Sunday, February 12, 2012

Squirrels in High Places

There is Republican primary coverage on television. Through the window near the TV, I see a squirrel  tightrope walking on the porch fence.

The juxtaposition reminds me of Ronald Reagan and the White House squirrels. He fed them, and they reportedly gathered outside the Oval Office and looked in at White House doors and windows, anticipating treats. The President brought back acorns for them from Camp David, the presidential country retreat in Maryland. The Reagans' 1984 Christmas card, a painting by Jaimie Wyeth, called "Christmas Morning at the White House," shows a squirrel leaving a trail of footprints in snow on its way to the White House door. (Click here to look at one that's being sold for $85.00!)

The relationship of the White House squirrels with other human occupants has been both good and bad. In 1921, President Harding's first lady, Florence, championed animal welfare, including the protection of squirrels on the White House grounds. President Truman fed the squirrels while taking his meals outside on the south porch. The nation was charmed when in 1949 a five-year-old visitor expressed concerns about the White House squirrels, and Truman appointed him to feed them (at no cost to the taxpayers). The story appeared in newspapers across the country; click here to read one.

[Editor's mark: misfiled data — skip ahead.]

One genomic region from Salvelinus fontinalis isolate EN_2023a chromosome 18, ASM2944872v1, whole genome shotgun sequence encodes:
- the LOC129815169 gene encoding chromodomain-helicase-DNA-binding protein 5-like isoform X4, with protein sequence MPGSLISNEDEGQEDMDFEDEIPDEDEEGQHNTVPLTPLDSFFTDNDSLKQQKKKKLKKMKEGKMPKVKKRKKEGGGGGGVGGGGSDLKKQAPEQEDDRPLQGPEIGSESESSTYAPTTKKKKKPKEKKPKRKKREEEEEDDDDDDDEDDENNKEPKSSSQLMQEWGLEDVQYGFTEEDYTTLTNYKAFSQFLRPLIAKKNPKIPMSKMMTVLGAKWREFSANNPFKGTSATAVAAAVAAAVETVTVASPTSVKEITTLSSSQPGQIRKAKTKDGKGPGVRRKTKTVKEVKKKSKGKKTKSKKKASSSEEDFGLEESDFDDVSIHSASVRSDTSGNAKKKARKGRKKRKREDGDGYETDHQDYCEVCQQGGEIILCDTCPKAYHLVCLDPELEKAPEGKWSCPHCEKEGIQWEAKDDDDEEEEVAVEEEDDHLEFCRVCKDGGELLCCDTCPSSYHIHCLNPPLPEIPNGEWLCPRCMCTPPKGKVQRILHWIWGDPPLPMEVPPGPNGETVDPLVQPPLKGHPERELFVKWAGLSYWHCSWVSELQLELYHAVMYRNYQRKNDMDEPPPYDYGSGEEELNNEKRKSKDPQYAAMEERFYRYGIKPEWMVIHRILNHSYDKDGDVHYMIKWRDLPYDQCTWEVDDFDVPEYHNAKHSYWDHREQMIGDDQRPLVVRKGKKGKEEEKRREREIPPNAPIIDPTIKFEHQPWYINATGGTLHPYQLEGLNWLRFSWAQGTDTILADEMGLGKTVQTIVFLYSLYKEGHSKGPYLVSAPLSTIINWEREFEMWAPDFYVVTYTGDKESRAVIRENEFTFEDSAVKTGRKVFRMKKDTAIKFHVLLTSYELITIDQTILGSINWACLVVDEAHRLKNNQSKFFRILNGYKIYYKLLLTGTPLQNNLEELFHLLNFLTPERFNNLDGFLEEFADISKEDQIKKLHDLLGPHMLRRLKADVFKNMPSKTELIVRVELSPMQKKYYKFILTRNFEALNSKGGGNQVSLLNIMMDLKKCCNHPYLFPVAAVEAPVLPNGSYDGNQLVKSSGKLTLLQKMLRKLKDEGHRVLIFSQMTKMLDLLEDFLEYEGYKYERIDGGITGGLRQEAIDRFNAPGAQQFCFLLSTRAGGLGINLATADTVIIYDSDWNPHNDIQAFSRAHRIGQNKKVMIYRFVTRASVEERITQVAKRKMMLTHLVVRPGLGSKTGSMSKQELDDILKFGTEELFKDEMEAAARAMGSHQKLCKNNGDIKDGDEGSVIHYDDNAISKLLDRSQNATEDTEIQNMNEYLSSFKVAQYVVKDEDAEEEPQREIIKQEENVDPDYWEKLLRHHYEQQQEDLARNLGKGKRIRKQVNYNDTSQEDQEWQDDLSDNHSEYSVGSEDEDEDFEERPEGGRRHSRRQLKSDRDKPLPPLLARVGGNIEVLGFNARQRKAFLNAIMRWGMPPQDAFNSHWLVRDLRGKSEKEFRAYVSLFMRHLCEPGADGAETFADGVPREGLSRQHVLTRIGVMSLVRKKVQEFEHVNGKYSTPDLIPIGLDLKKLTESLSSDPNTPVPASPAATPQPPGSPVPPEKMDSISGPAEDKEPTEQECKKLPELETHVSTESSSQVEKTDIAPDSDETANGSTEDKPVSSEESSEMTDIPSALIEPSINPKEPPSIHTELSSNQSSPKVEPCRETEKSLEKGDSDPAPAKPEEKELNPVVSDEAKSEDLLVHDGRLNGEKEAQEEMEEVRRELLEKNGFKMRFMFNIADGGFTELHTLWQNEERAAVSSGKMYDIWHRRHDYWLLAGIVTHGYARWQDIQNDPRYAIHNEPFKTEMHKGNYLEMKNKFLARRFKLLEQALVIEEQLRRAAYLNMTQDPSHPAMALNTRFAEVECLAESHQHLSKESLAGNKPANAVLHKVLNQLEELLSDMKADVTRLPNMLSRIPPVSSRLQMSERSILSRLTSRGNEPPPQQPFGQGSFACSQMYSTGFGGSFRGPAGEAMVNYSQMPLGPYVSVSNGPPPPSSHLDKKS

The chummy relationship came to an abrupt end with the Eisenhower administration. Eisenhower was a golfer. When he had a putting green installed on the lawn a short distance from the Oval Office, the squirrels started burying nuts there. Eisenhower was reportedly infuriated about all the holes and bumps. After attempts to scare the squirrels away failed, a few were trapped and released somewhere else. Boy did he get in trouble for that! His opponents in Congress depicted him as an enemy of wildlife. The squirrel trapping campaign was suspended.

During the Carter administration, the National Park Service studied squirrels in downtown Washington. They found that Lafayette Park, the seven-acre park across Pennsylvania Avenue north of the White House, had an extremely high number of squirrels -- more than 100 -- probably supported by the constant stream of squirrel-feeding and snack-dropping tourists.

The George H.W. Bush years were challenging for the squirrels -- the Bush family dog, a Springer Spaniel named Millie, habitually chased the squirrels. During the Clinton years, when squirrels attacked the White House tulips, the gardeners placed peanut-filled feeders on the South Lawn and in the Rose Garden to draw them away from the flower beds. Like deja vu, George W. Bush's dogs also chased the White House squirrels.

I wonder how the squirrels are getting on with the Obamas. Is Bo a squirrel chaser? The President mentioned the squirrels last year during an East Room ceremony celebrating America's Great Outdoors -- you can watch the video clip by clicking here. (Sorry about the ad before the clip.) But does he feed them?

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